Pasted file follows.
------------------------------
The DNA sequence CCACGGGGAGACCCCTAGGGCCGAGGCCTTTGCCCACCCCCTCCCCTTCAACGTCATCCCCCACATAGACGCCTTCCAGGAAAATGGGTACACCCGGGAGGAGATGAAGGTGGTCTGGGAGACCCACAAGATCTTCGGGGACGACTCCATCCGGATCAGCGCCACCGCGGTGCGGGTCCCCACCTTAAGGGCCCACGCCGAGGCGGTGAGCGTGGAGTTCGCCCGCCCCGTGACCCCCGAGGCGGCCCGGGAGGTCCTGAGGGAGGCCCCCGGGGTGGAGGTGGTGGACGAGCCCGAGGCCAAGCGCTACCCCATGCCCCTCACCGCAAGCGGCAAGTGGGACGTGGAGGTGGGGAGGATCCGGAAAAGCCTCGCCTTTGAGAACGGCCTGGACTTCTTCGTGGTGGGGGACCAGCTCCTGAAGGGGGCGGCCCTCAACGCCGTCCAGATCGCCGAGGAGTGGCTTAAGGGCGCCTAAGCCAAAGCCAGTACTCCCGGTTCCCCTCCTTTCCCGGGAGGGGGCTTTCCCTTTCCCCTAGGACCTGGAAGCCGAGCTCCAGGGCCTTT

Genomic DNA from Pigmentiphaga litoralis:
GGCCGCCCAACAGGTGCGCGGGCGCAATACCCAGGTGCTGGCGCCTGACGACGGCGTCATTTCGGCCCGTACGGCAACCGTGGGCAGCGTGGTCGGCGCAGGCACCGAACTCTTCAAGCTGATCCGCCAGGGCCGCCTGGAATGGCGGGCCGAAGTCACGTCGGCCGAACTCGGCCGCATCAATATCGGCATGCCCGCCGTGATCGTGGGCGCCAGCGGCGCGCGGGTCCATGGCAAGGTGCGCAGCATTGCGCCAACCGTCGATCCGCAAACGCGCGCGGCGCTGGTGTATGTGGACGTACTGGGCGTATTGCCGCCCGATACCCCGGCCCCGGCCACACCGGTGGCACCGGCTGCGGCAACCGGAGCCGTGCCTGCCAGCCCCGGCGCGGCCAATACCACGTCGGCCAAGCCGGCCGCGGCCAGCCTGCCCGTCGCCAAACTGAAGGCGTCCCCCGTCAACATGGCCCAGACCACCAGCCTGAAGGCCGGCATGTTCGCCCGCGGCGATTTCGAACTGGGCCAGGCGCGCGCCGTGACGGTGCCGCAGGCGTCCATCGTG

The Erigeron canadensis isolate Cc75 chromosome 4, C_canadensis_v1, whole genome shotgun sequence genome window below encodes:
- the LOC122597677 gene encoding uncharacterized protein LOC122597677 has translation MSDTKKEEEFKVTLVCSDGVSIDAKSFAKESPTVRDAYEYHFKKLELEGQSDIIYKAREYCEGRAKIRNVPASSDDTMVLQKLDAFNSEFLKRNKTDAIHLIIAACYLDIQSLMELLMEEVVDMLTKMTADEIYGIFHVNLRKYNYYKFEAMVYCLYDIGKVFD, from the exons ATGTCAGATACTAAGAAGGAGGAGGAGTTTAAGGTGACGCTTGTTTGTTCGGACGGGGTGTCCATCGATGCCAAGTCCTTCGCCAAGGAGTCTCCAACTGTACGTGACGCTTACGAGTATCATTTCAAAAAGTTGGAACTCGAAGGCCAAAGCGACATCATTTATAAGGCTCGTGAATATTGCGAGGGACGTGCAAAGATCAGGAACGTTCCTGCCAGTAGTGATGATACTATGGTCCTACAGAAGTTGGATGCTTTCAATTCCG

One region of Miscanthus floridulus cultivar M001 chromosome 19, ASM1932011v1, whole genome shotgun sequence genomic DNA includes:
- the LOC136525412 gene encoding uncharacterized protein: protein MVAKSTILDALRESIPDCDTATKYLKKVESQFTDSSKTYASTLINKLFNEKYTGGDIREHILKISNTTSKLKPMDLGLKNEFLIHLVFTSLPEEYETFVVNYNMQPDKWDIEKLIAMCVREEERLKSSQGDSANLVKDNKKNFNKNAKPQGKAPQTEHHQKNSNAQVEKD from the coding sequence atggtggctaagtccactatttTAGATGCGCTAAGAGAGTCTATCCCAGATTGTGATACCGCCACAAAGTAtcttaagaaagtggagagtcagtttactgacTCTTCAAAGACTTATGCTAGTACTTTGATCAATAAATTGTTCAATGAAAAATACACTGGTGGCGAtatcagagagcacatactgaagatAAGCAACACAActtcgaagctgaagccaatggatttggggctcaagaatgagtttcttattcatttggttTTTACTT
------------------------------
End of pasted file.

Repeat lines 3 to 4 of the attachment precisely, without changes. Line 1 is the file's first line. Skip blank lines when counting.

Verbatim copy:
GGCCGCCCAACAGGTGCGCGGGCGCAATACCCAGGTGCTGGCGCCTGACGACGGCGTCATTTCGGCCCGTACGGCAACCGTGGGCAGCGTGGTCGGCGCAGGCACCGAACTCTTCAAGCTGATCCGCCAGGGCCGCCTGGAATGGCGGGCCGAAGTCACGTCGGCCGAACTCGGCCGCATCAATATCGGCATGCCCGCCGTGATCGTGGGCGCCAGCGGCGCGCGGGTCCATGGCAAGGTGCGCAGCATTGCGCCAACCGTCGATCCGCAAACGCGCGCGGCGCTGGTGTATGTGGACGTACTGGGCGTATTGCCGCCCGATACCCCGGCCCCGGCCACACCGGTGGCACCGGCTGCGGCAACCGGAGCCGTGCCTGCCAGCCCCGGCGCGGCCAATACCACGTCGGCCAAGCCGGCCGCGGCCAGCCTGCCCGTCGCCAAACTGAAGGCGTCCCCCGTCAACATGGCCCAGACCACCAGCCTGAAGGCCGGCATGTTCGCCCGCGGCGATTTCGAACTGGGCCAGGCGCGCGCCGTGACGGTGCCGCAGGCGTCCATCGTG

The Erigeron canadensis isolate Cc75 chromosome 4, C_canadensis_v1, whole genome shotgun sequence genome window below encodes: